Berkman in the News
“For a lot of people, libraries represent a certain kind of quiet, a certain kind of place, a certain kind of book in large numbers,” said Matthew Battles, a fellow at the Berkman Center for Internet and Society and co-author of “Library Beyond the Book.” “These are beautiful ideas and ideals. But they demand reinterpretation and cultivation from generation to generation.”
“As a Fellow at the Berkman Center for Internet and Society at Harvard, I have been interested in the problem of information asymmetry when it comes to social media, and how technology can provide us better solutions to understand the world around us in a way that is more open, and participatory,” he says. The TV sector was the most interesting to him because it’s in the hands of fewer gatekeepers, Heusser explains. “I’m extremely motivated with the idea to open and democratize the TV sector, starting with ‘live TV’ powered by mobile technologies,” he says.
Other report authors include Harold Abelson, a computer science professor at MIT; Josh Benaloh, a leading cryptographer at Microsoft; Susan Landau, a professor of cybersecurity at Worcester Polytechnic Institute and formerly a senior privacy analyst at Google; and Bruce Schneier, a fellow at the Berkman Center for Internet and Society at Harvard Law School and a widely read security author.
The connection between Internet use and offline community dangers for minors has also been an area of intense study and scrutiny. For an overview, see a comprehensive 2008 report for the state attorneys general of the United States, led by the Berkman Center for Internet & Society at Harvard University.
In an age of eBooks, Google, and Smartphones, many have questioned the importance of libraries. John Palfrey ’01, has penned a new book, which he calls “a love letter to libraries,” that makes the case that libraries are more relevant than ever. Palfrey, who currently serves as Head of School at Phillips Academy, Andover, and as director of the Berkman Center for Internet & Society, spoke about his new book, “BiblioTech: Why Libraries Matter More Than Ever In An Age of Google,” at HLS on June 22. Palfrey previously served as vice dean for Libraries and Information Resources at Harvard Law School and as executive director of the Berkman Center from 2002 to 2008.
“I am delighted that the Ransom Center has joined other world-class institutions such as Harvard University, Yale University and Cornell University in opening up material,” said Peter B. Hirtle, fellow at Harvard’s Berkman Center for Internet & Society and a senior policy advisor at Cornell University Library.Future efforts will involve removing restrictions for other materials believed to be in the public domain and making them available through the Ransom Center’s digital collections portal.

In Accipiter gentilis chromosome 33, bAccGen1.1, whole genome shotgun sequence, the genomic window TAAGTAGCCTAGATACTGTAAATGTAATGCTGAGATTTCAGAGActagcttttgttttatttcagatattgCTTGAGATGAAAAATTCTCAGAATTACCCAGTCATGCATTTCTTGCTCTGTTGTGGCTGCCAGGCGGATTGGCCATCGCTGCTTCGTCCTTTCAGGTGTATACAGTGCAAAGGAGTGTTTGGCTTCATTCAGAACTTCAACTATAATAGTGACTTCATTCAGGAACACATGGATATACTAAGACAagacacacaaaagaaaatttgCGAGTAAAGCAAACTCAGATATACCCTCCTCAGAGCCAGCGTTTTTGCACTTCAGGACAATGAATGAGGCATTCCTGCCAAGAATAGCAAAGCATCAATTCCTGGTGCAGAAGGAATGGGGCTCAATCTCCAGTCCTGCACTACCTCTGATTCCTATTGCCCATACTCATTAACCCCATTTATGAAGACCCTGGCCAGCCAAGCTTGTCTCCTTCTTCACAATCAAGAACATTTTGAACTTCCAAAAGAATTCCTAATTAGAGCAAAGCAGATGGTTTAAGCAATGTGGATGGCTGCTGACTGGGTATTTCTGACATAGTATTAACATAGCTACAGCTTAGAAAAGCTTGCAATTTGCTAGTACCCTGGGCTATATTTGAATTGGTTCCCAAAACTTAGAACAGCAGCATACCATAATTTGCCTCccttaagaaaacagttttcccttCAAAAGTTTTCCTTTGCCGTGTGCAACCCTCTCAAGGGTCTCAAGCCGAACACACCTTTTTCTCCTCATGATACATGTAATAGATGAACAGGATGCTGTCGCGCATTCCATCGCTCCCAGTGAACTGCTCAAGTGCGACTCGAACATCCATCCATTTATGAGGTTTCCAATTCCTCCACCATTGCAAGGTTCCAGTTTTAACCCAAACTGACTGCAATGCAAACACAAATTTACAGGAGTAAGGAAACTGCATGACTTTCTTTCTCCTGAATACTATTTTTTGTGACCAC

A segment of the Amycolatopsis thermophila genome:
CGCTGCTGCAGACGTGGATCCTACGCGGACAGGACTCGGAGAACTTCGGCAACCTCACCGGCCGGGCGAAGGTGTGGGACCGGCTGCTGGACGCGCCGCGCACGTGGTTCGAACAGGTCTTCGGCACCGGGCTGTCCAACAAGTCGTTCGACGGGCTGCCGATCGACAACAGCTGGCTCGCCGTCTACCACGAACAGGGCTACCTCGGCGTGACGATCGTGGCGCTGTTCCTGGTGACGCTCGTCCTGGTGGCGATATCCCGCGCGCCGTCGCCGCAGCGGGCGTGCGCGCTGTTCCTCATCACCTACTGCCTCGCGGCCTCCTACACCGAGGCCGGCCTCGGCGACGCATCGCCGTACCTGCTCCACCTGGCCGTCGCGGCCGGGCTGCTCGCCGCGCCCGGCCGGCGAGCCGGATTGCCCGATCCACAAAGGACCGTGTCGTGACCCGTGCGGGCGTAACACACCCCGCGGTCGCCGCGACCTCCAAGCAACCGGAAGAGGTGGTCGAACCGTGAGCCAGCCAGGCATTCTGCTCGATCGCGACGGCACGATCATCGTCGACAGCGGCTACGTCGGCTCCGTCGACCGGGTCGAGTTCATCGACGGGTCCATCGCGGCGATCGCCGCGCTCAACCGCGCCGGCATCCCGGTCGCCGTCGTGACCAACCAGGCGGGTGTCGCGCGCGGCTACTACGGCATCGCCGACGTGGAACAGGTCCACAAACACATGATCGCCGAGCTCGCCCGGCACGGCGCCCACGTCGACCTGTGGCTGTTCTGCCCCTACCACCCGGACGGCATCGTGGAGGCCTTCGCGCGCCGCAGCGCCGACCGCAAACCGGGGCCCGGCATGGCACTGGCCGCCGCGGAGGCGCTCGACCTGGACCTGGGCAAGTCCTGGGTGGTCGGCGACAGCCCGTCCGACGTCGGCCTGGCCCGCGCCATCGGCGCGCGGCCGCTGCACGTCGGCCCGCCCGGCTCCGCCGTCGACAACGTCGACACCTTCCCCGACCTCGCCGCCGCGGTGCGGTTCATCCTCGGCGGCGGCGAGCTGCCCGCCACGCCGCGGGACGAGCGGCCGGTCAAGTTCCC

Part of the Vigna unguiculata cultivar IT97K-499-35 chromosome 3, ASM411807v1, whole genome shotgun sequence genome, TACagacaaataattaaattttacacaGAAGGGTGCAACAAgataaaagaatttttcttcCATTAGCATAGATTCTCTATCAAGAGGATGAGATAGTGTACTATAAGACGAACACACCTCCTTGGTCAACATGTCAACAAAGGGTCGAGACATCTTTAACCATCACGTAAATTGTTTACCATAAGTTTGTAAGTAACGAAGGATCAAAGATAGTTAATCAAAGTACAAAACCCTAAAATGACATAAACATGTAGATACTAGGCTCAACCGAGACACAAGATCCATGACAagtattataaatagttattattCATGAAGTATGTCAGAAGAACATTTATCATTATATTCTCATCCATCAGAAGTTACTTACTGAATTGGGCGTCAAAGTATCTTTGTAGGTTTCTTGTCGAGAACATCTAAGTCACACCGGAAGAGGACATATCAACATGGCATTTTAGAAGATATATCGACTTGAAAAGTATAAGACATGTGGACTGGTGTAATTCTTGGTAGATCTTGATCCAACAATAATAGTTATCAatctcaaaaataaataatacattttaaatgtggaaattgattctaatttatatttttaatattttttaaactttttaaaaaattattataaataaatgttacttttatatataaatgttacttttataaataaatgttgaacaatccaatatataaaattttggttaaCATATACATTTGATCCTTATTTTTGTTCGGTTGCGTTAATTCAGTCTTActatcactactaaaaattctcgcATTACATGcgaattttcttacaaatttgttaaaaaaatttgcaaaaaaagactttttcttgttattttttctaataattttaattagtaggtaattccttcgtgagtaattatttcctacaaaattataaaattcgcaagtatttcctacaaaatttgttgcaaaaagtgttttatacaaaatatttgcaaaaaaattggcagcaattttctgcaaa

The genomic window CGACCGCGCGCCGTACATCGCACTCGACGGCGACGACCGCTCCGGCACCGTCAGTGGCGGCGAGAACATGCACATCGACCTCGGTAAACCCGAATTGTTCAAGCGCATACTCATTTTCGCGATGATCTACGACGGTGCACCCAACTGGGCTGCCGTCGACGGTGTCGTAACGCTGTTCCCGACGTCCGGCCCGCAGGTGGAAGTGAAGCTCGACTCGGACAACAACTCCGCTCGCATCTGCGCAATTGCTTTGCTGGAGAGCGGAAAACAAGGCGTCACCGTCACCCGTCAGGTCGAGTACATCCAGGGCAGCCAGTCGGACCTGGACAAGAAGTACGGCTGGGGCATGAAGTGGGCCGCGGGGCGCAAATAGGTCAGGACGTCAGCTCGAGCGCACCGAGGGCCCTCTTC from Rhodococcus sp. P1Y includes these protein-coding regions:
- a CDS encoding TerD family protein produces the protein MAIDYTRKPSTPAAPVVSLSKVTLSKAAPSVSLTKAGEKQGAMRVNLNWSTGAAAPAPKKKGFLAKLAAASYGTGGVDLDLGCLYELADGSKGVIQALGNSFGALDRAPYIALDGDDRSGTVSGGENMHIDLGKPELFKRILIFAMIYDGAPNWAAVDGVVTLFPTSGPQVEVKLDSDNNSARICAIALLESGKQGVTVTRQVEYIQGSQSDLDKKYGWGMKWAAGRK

“Digital gerrymandering occurs when a site instead distributes information in a manner that serves its own ideological agenda,” wrote Jonathan Zittrain, a professor of law and computer science at Harvard University, in the New Republic. “There are plenty of reasons to regard digital gerrymandering as such a toxic exercise that no right-thinking company would attempt it.”
Google’s decision to remove “revenge porn” from its search results is the latest in a string of efforts made by Internet companies to help thwart harassment online, and a win for advocacy groups that have been working on the issue. But any decision by Google to limit its search results automatically sends ripples through First Amendment circles. To get a sense of what this means for Google and the rest of us, we asked Andy Sellars, a First Amendment Fellow at Harvard’s Berkman Center for Internet and Society, to walk us through the issue.
On April 2, Harvard Law School Professor Jonathan Zittrain ’95 addressed the impact of algorithms on our lives, on and offline. His lecture “Love the Processor, Hate the Process: The Temptations of Clever Algorithms and When to Resist Them” marked his appointment as George Bemis Professor of International Law.
“Long-term, there’s no reason all of these tasks need to be carried out by one company,” says Ben Doernberg, a bitcoin expert and research assistant at Harvard University’s Berkman Center for Internet & Society. “A designer in Brazil can build a lovely mobile app that sends your ride request to a matching engine based in San Francisco that pulls trust ratings from a blockchain-based decentralized identity system. When someone in Chicago makes a better matching engine, decentralized Uber switches over and doesn’t miss a beat.”